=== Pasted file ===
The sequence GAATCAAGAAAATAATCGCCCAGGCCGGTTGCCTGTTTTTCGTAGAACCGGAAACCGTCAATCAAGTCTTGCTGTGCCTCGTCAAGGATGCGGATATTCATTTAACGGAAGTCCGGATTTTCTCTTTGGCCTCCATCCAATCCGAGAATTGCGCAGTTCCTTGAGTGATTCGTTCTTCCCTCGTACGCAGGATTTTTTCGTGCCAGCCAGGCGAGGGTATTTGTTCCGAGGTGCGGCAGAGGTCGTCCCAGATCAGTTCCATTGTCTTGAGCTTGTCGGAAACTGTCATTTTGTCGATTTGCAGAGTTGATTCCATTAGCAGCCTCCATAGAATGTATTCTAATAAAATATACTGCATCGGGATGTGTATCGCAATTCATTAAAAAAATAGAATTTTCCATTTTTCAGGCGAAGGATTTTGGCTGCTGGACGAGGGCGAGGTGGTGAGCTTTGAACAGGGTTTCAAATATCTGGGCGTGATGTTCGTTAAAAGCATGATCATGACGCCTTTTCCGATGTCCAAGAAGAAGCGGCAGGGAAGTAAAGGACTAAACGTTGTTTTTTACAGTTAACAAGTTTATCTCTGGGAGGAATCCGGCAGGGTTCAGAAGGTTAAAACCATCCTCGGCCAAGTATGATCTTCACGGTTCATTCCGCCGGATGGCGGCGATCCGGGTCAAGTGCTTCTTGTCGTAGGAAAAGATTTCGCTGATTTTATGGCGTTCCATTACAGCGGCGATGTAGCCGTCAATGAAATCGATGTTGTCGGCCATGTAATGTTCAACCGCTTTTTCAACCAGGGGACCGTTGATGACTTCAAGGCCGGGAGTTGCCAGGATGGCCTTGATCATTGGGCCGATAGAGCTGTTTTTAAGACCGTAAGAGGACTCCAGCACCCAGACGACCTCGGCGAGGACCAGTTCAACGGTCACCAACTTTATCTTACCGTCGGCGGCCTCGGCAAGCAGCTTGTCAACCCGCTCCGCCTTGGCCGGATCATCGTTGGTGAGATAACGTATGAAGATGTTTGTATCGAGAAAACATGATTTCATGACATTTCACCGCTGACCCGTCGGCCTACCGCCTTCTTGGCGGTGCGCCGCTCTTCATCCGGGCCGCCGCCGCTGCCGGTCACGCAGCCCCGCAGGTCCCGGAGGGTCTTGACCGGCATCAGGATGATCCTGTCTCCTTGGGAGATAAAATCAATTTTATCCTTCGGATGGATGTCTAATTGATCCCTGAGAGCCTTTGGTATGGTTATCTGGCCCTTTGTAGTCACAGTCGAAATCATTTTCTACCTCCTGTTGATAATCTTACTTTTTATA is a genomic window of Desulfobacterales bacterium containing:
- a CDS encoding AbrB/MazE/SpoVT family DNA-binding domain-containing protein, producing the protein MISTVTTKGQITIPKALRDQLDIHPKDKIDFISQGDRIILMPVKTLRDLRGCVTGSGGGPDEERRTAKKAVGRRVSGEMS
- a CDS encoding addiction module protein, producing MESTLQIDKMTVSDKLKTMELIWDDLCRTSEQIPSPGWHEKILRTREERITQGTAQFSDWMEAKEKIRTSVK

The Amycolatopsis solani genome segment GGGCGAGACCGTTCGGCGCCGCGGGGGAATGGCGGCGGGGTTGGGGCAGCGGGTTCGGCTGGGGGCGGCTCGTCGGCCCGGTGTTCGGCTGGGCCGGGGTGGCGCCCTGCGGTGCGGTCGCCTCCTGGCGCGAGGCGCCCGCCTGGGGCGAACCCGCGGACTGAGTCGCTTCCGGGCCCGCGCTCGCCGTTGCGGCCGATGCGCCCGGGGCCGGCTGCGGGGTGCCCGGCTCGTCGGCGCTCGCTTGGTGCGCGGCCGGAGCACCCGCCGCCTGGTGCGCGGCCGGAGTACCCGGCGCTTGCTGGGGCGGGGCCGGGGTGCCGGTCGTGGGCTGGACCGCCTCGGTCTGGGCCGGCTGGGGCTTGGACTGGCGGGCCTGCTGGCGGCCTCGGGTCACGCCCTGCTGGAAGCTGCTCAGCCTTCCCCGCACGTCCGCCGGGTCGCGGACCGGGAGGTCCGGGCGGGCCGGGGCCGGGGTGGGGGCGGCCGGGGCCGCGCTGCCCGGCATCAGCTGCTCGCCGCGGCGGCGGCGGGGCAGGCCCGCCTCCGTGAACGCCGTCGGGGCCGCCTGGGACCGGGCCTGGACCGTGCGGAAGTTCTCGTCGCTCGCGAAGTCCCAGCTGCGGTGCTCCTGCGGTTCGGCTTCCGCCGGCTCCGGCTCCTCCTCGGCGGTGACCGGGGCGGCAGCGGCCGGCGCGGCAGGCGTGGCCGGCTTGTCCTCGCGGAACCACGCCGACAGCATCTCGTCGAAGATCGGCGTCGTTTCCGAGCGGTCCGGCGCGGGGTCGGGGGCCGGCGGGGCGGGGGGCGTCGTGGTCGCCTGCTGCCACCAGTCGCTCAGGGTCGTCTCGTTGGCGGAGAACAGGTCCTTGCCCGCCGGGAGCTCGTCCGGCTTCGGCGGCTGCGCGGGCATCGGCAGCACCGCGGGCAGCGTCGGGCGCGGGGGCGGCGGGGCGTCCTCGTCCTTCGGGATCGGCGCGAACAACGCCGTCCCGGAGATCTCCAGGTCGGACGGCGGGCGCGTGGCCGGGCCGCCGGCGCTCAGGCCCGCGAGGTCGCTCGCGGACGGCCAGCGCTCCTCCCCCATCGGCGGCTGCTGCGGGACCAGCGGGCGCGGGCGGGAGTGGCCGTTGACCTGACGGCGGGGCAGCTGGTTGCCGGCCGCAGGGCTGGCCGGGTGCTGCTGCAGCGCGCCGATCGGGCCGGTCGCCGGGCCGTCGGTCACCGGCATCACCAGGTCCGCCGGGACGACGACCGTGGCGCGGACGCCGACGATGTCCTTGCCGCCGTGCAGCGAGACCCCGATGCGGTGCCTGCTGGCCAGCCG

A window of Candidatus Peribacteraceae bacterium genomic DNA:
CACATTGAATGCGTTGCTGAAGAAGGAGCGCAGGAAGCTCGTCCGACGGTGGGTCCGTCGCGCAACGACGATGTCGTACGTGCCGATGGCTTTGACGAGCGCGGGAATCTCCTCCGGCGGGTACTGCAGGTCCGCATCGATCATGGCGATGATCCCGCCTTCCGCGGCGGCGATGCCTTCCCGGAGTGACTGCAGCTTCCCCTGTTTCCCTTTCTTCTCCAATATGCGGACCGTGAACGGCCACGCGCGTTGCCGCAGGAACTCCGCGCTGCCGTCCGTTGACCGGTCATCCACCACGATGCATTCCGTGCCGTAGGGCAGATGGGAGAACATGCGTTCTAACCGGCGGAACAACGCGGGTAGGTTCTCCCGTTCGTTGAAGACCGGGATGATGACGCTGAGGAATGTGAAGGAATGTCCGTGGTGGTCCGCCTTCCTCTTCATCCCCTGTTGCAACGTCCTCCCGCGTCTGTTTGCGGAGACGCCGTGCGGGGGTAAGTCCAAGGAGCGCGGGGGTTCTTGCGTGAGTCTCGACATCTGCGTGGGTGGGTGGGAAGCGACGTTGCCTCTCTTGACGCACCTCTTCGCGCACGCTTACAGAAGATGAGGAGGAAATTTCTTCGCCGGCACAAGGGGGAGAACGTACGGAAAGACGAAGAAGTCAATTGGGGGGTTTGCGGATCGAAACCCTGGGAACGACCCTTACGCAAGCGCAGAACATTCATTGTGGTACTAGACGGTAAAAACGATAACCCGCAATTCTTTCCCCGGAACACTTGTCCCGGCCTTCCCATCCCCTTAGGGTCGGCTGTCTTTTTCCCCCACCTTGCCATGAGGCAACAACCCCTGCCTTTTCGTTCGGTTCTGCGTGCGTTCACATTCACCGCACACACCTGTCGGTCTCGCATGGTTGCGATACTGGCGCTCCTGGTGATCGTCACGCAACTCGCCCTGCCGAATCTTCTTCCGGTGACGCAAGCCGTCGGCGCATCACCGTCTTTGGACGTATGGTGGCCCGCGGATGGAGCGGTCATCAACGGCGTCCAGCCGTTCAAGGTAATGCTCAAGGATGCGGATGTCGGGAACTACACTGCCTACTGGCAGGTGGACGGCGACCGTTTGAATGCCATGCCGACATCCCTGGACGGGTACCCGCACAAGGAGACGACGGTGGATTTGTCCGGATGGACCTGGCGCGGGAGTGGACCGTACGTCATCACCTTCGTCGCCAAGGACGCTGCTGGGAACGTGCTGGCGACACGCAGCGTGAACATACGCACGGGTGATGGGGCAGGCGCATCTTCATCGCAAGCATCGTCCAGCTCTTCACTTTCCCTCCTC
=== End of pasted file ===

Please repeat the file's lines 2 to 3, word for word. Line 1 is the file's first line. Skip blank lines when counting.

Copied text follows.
- a CDS encoding AbrB/MazE/SpoVT family DNA-binding domain-containing protein, producing the protein MISTVTTKGQITIPKALRDQLDIHPKDKIDFISQGDRIILMPVKTLRDLRGCVTGSGGGPDEERRTAKKAVGRRVSGEMS
- a CDS encoding addiction module protein, producing MESTLQIDKMTVSDKLKTMELIWDDLCRTSEQIPSPGWHEKILRTREERITQGTAQFSDWMEAKEKIRTSVK